The Bleacher Nation Top 40: The Top Ten

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The Bleacher Nation Top 40: The Top Ten

Chicago Cubs

baez almora soler[The final installment of the top 40 Chicago Cubs prospects for 2013. In case you missed the first three installments, they are herehere, and here.]

At long last we come to the cream of the crop – the Cubs’ Top 10 prospects. And let’s not kid ourselves, everyone knew who the top four names would be. The only source of suspense, if we can call it that, is the question of who sits at number one.

That was an easy question for me. I settled on my Number One about four months ago and nothing I have seen or read sense then gives me any inclination to change that choice. When grading on the combination of Projection and Risk I discussed at the beginning of this series, one name separated from the pack.

Before introducing Bleacher Nation’s Top Prospects for 2013, I want thank all of you for reading and contributing to the minor league coverage on this website. I joined Bleacher Nation about a year ago in part because of the amazing community here, and I still believe that community to be one of the best on the Internet. It is my pleasure to bring you another season of Minor League Daily Reports, prospect analysis, amateur draft coverage, and other features that focus on the farm system side of the game. You make writing for Bleacher Nation a lot fun; thank you all for being generally awesome. [ed. – and we thank you, Luke, for likewise being awesome.]

Ok, enough with the stalling. We have a Number One Prospect to name.

But first, we have nine more talented players to discuss before we can get to the top slot. Let’s get started with Number Ten.

10. Juan Carlos Paniagua, RHP
Where to watch him: Tennessee?
Wrigley Field ETA: 2013
Projects as: Tough to say – reports place him anywhere from a number two starter to a quality middle reliever

Paniagua is likely the biggest unknown factor on this list. We know he has a fastball that can touch 100 MPH and consistently stays in the upper 90s. We know he pairs that with a good changeup and a slider that may be a work in progress. And we don’t know much else.

If the fastball has good movement, he can consistently locate the change, and his slider is at least an average pitch, then we are talking about a No. 2 or 3 starter and a key member of what could be a good young Cubs’ rotation next season. On the other hand, if his fastball is about all he has and the supporting pitches are less than average, he’s likely a plus middle reliever or a setup man. Either way he has value and I suspect the Cubs would like him to be in Chicago as soon as possible. He could start the year almost anywhere, but it won’t be until he hits Tennessee or Iowa that we will really get an idea what the Cubs have in this guy.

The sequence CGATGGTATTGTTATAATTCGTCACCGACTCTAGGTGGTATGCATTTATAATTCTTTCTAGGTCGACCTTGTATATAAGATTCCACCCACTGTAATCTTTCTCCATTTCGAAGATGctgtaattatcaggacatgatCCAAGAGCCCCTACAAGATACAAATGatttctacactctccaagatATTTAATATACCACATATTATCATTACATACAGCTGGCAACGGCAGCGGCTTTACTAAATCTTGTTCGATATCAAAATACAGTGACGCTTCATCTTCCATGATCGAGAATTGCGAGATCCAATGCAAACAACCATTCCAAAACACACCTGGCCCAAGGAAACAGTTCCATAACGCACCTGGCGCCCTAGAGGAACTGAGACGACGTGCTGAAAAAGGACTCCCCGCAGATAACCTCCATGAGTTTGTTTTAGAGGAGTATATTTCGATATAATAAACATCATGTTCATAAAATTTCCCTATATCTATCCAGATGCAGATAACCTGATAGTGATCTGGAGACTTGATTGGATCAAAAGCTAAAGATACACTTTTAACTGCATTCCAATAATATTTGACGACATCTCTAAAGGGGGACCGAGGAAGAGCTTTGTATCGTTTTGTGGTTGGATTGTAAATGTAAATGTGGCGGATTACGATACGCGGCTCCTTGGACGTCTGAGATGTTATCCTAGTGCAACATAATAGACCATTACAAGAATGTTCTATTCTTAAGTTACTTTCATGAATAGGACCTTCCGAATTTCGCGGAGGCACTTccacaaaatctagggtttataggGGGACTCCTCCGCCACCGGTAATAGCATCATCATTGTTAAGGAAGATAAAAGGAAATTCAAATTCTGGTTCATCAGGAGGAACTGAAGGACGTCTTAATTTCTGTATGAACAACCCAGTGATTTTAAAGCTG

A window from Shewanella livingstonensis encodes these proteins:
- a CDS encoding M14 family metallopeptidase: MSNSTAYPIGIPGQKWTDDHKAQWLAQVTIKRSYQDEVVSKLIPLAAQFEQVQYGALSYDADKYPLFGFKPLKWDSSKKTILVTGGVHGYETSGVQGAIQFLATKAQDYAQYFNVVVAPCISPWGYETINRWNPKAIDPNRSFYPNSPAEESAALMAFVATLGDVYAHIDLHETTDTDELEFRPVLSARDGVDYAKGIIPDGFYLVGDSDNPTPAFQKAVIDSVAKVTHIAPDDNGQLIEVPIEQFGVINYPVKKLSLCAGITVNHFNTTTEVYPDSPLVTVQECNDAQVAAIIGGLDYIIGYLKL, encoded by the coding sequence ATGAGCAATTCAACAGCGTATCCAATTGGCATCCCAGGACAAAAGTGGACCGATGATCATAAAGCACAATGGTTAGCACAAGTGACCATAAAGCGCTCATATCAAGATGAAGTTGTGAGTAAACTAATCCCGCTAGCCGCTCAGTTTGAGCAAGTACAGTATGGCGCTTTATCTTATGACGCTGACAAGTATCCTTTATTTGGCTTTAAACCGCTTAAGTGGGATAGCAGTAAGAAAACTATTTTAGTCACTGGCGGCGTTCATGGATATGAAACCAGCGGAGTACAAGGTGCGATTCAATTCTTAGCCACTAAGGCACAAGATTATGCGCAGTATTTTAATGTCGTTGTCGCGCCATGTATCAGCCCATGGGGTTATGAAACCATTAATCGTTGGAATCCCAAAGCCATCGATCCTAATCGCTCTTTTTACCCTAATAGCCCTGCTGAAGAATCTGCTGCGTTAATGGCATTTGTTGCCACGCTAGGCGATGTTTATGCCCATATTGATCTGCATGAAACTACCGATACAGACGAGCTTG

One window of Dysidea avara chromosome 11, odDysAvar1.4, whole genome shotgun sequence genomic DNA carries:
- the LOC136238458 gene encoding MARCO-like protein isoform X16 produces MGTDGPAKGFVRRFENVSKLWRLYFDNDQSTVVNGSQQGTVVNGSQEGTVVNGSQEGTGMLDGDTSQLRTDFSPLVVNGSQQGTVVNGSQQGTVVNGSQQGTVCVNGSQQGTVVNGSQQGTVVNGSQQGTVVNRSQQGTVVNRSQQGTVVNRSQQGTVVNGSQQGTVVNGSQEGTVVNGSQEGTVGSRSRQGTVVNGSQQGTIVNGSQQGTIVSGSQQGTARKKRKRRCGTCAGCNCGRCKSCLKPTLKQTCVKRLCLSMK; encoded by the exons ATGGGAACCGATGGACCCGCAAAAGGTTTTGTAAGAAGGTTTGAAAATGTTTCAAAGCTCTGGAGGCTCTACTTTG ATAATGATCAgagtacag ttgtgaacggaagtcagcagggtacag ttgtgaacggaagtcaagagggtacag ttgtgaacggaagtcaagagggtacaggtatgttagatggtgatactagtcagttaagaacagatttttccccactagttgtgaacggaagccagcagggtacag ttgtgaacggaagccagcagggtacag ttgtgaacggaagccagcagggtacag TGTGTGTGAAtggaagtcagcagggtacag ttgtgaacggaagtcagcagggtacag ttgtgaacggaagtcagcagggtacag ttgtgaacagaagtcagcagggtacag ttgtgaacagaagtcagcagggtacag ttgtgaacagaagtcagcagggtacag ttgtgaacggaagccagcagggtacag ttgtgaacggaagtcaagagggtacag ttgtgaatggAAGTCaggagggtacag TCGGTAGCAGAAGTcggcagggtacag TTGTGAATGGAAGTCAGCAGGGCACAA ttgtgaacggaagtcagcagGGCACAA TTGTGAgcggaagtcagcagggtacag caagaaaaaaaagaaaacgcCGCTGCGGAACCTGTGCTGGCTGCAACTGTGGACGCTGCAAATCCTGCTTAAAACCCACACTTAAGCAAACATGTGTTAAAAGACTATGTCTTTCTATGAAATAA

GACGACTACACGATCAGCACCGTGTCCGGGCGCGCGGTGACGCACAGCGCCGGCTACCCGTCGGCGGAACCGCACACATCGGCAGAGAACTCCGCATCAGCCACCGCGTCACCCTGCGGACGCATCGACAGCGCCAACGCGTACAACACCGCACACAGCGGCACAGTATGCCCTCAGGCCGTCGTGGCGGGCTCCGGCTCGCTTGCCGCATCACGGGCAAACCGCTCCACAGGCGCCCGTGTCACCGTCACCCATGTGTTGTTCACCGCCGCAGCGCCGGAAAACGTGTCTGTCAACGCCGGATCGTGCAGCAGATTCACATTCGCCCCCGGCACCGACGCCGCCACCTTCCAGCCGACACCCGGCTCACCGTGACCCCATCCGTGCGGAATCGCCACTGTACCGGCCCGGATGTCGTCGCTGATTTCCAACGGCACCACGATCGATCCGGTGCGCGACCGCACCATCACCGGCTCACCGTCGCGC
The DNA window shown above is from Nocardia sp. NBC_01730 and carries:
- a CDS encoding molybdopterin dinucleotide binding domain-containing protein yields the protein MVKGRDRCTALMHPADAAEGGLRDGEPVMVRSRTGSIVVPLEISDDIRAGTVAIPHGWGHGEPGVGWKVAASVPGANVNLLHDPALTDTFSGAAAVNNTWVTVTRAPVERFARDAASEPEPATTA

9. Gioskar Amaya, 2B
Where to watch him: Kane County
Wrigley Field ETA: 2015
Projects as: Above average all around second baseman

I like hitters who can spray line drives to all fields at a young age, and that is a good description of Amaya. As a 19 year old in the Northwest League he put together his best professional season to date, highlighted by a walk rate of 10.4% and an OPS of 0.877. He doesn’t have slugger power, but he has a mix of gap power and speed that resulted in 12 triples, 8 homers, and 15 stolen bases. Defensively, he is already advanced for his age; there is little question about his ability to remain at second base, and he has a very good chance at being a plus defender at the position. Should he continue to pepper the field with line drives in Kane County, and I strongly suspect he will, he would likely see a promotion to Daytona by the end of the season. Keep an eye on this guy. He could be appearing in some league-wide Top 100 lists in a year or two.

8. Dillon Maples, RHP
Where to watch him: Kane County
Wrigley Field ETA: 2016
Projects as: Number two starter

Maples was one of the gems of the Cubs’ loaded 2011 draft, but so far he has pitched just ten innings as a professional. A mixture of late signing dates and some minor injuries kept him mostly out of games in 2011 and 2012. If the Cubs can finally get him completely healthy and on the mound for an extended period, they hope to see his plus fastball and curve combo develop into the primary weapons of a front of the rotation starter. The lack of experience makes him a little hard to project, but Maples may have the highest upside of any pitcher in the organization.

I don’t expect Maples to pitch more than 60 or so innings this year, so look for him to split time between the rotation and the bullpen. A year from now we will hopefully have seen enough of Maples to have a better idea where his future lies and just how fast he might reach it.

7. Pierce Johnson, RHP
Where to watch him: Kane County / Daytona
Wrigley Field ETA: Late 2014
Projects as: Number two or three starter

The Cubs loaded up on starting pitching talent in the 2012 draft, and Pierce Johnson is probably the closest to the majors of that group. The college starter would likely have been a mid-first round pick had it not been for a forearm strain. That injury allowed the Cubs to scoop him up in the supplemental rounds, and from all accounts they were very happy Johnson fell to them. If he can stay healthy, both his fastball and his curve are nasty enough to be strikeout pitches. Once he adds a quality offspeed offering he will have all the makings of a number three starter at worst. Look for Johnson to pitch his way into Daytona this season.

6. Junior Lake, INF/OF
Where to watch him: Iowa
Wrigley Field ETA: Late 2013
Projects as: Anything from a Double-A flame out to an All-Star potential infielder